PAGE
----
Synthetic world. A world which is inhabited by a growing number of the new and newer generations. “More and more the synth worlds are becoming real to them. In fact, there was a study recently that showed nearly a fifth of the players in one online game felt that the real world was only a place to eat and sleep, that the synthetic world was their true residence.” The players make families in synthetic world, bonding brothers and sisters, whom they have never met or known.
Jeffery Deaver’s Roadside Crosses moves in and out of the two worlds – synthetic and real – in chasing a plot of serial killings which are preceded by the popping up of crosses in the roadside. This book is the second in the series on detective Kathryn Dance. She made her debut in The Sleeping Doll. She is highly intuitive, committed and a kinetic expert.
Dance is the Special Agent with California Bureau of Investigation (CBI). She is handling this very confusing case of serial murders that appear unconnected on the surface. But they are linked – to a blog site. The most obvious clues lead her to suspect a teenager, who is addicted to gaming and lives in the fringes of the society, poor, pushed to the margin household.
When she is in the thick of the case, she faces trouble at the personal front. Her mother, a nurse with the local hospital is charged with murder for helping a terminally ill patient to die. Dance is not too sure of her mother’s innocence. But she cannot accept that her mother after decades of nursing could deliberately kill a patient.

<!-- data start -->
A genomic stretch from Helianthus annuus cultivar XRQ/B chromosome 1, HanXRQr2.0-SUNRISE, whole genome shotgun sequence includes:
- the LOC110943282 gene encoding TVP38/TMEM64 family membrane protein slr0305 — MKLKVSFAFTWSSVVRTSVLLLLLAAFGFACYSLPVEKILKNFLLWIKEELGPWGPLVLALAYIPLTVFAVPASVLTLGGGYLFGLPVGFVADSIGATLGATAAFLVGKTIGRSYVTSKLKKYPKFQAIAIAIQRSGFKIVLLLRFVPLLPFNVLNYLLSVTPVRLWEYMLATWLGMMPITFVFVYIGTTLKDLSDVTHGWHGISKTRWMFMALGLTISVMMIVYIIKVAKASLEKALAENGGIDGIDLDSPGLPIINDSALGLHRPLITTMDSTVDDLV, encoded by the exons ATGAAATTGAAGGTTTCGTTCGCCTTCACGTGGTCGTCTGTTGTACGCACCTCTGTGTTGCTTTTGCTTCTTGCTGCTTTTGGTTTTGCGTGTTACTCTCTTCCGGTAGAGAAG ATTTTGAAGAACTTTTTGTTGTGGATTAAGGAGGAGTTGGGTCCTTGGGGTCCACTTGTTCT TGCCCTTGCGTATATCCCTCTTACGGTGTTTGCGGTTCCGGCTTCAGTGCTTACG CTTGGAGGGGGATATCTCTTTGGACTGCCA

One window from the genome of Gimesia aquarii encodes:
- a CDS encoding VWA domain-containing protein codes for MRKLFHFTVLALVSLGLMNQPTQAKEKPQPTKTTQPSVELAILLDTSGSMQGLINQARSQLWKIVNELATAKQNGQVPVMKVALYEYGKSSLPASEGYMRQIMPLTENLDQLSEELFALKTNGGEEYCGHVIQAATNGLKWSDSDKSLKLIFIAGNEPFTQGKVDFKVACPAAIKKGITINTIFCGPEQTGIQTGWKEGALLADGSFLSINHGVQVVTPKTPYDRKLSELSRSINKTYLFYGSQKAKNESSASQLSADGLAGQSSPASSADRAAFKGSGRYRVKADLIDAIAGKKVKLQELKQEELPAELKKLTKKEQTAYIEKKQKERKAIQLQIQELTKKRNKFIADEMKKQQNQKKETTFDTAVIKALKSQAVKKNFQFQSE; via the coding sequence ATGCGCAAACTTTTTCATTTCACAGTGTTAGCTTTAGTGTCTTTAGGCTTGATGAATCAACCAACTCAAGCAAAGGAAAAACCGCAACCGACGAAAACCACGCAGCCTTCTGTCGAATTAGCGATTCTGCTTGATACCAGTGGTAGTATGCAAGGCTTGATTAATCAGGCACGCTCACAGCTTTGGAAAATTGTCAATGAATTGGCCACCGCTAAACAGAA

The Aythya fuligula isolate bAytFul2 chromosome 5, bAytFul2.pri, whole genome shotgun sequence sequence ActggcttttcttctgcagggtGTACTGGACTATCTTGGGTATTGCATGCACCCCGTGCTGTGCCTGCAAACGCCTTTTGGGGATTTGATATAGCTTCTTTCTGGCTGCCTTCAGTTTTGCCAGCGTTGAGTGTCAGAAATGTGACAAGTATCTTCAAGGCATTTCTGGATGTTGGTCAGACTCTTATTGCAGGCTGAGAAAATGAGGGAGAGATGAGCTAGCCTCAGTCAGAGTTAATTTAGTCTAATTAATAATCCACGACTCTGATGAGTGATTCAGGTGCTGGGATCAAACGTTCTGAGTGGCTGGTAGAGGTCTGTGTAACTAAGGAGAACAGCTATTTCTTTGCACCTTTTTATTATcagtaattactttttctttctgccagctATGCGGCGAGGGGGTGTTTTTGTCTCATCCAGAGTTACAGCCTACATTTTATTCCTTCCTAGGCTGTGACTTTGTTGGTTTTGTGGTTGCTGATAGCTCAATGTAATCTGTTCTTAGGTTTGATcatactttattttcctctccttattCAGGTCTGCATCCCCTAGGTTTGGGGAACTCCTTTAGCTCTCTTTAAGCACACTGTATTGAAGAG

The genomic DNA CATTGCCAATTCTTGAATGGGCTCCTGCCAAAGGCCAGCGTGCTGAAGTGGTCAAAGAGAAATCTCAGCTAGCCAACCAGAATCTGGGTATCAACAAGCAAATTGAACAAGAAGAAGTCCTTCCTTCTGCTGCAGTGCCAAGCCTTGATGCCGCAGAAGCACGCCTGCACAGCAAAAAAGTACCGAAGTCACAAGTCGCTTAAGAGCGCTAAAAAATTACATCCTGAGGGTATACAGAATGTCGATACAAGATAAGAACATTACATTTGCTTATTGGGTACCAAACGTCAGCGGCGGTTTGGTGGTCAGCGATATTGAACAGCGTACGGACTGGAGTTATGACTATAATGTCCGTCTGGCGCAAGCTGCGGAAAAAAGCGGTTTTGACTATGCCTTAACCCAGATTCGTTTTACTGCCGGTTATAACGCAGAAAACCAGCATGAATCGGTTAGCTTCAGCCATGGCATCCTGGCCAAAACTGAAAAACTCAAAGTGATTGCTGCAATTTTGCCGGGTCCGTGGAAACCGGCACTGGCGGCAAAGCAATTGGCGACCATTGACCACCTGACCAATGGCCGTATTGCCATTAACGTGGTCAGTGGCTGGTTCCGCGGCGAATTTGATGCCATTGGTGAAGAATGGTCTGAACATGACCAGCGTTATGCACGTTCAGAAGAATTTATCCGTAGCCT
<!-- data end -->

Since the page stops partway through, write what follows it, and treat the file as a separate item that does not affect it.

Boling, a computer expert volunteers to help the investigation. A blog run by a man called Chilton is where the killer seems to be meeting his victims. The blog is full of entries against the suspect – teenager Travis. But understanding the boy through the game Dimension Quest, Kathryn realises that they had been looking for the wrong person. She then follows a trail that leads her to suspect that Chilton is the real target. There is this man, who is the brother of a priest who committed suicide following exposure on the Chilton Blog for gay preference, while he was leading an anti-gay movement.
But when the plot finally unravels, it is a surprise. And she almost fumbles upon the murderer. The motive for the murders was personal. And the killer was creating a smokescreen with these roadside crosses, deliberately leading the investigation to Travis. Travis is in fact the victim not the culprit, not even remotely. The case involving Kathryn’s mother was also part of the diversion tactic by the killer.
The author Deaver elaborates on the synthetic world. How the blogs work and how they are manipulated. The games that kids are addicted to, spending 30 – 40 hours a week on it. There is this mention of the latest trend in gaming. “Total immersion pods, which had originated in Japan, where kids would sit for hours and hours in the dark, private space, completely sealed off from the real world, to play computer games. This was a logical development in a country known for hikikomori, or “withdrawal,” an increasingly common lifestyle in which young people, boys and men mostly, became recluses, never leaving their rooms for months or years at a time living exclusively through their computers.” May be only fiction, but the idea is scary.
A thriller to the bones. Kathryn comes out a cool agent. Her reading of body language of people is her USP.
(Hodder & Stoughton, 338, Euston Road, London NW1 3BH, pb)